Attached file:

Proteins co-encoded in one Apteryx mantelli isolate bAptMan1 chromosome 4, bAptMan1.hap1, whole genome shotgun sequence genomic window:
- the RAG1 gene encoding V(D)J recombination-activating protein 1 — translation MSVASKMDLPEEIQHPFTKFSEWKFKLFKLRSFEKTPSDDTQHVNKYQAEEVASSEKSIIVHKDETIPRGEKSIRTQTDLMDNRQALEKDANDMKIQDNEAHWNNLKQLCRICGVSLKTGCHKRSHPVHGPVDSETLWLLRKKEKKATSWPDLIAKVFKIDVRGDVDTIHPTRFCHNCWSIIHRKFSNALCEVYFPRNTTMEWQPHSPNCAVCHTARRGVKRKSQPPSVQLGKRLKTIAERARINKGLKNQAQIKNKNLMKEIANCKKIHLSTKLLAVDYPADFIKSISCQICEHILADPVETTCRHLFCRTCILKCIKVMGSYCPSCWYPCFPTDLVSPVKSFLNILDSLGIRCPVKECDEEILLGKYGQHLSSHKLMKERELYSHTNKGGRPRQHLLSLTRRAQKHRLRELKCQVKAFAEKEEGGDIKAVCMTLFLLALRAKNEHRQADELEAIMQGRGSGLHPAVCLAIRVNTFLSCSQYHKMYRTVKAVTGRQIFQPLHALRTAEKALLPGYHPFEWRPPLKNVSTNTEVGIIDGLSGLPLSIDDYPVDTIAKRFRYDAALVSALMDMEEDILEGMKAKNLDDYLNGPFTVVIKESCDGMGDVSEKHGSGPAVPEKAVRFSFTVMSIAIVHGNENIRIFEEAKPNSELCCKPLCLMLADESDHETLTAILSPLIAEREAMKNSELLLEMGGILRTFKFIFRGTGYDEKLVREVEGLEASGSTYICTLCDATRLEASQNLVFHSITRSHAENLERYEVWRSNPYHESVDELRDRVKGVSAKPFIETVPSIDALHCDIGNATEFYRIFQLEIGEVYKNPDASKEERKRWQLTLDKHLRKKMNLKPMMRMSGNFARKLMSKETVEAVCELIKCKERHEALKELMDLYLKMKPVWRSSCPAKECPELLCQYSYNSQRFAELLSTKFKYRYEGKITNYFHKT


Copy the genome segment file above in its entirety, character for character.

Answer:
Proteins co-encoded in one Apteryx mantelli isolate bAptMan1 chromosome 4, bAptMan1.hap1, whole genome shotgun sequence genomic window:
- the RAG1 gene encoding V(D)J recombination-activating protein 1 — translation MSVASKMDLPEEIQHPFTKFSEWKFKLFKLRSFEKTPSDDTQHVNKYQAEEVASSEKSIIVHKDETIPRGEKSIRTQTDLMDNRQALEKDANDMKIQDNEAHWNNLKQLCRICGVSLKTGCHKRSHPVHGPVDSETLWLLRKKEKKATSWPDLIAKVFKIDVRGDVDTIHPTRFCHNCWSIIHRKFSNALCEVYFPRNTTMEWQPHSPNCAVCHTARRGVKRKSQPPSVQLGKRLKTIAERARINKGLKNQAQIKNKNLMKEIANCKKIHLSTKLLAVDYPADFIKSISCQICEHILADPVETTCRHLFCRTCILKCIKVMGSYCPSCWYPCFPTDLVSPVKSFLNILDSLGIRCPVKECDEEILLGKYGQHLSSHKLMKERELYSHTNKGGRPRQHLLSLTRRAQKHRLRELKCQVKAFAEKEEGGDIKAVCMTLFLLALRAKNEHRQADELEAIMQGRGSGLHPAVCLAIRVNTFLSCSQYHKMYRTVKAVTGRQIFQPLHALRTAEKALLPGYHPFEWRPPLKNVSTNTEVGIIDGLSGLPLSIDDYPVDTIAKRFRYDAALVSALMDMEEDILEGMKAKNLDDYLNGPFTVVIKESCDGMGDVSEKHGSGPAVPEKAVRFSFTVMSIAIVHGNENIRIFEEAKPNSELCCKPLCLMLADESDHETLTAILSPLIAEREAMKNSELLLEMGGILRTFKFIFRGTGYDEKLVREVEGLEASGSTYICTLCDATRLEASQNLVFHSITRSHAENLERYEVWRSNPYHESVDELRDRVKGVSAKPFIETVPSIDALHCDIGNATEFYRIFQLEIGEVYKNPDASKEERKRWQLTLDKHLRKKMNLKPMMRMSGNFARKLMSKETVEAVCELIKCKERHEALKELMDLYLKMKPVWRSSCPAKECPELLCQYSYNSQRFAELLSTKFKYRYEGKITNYFHKT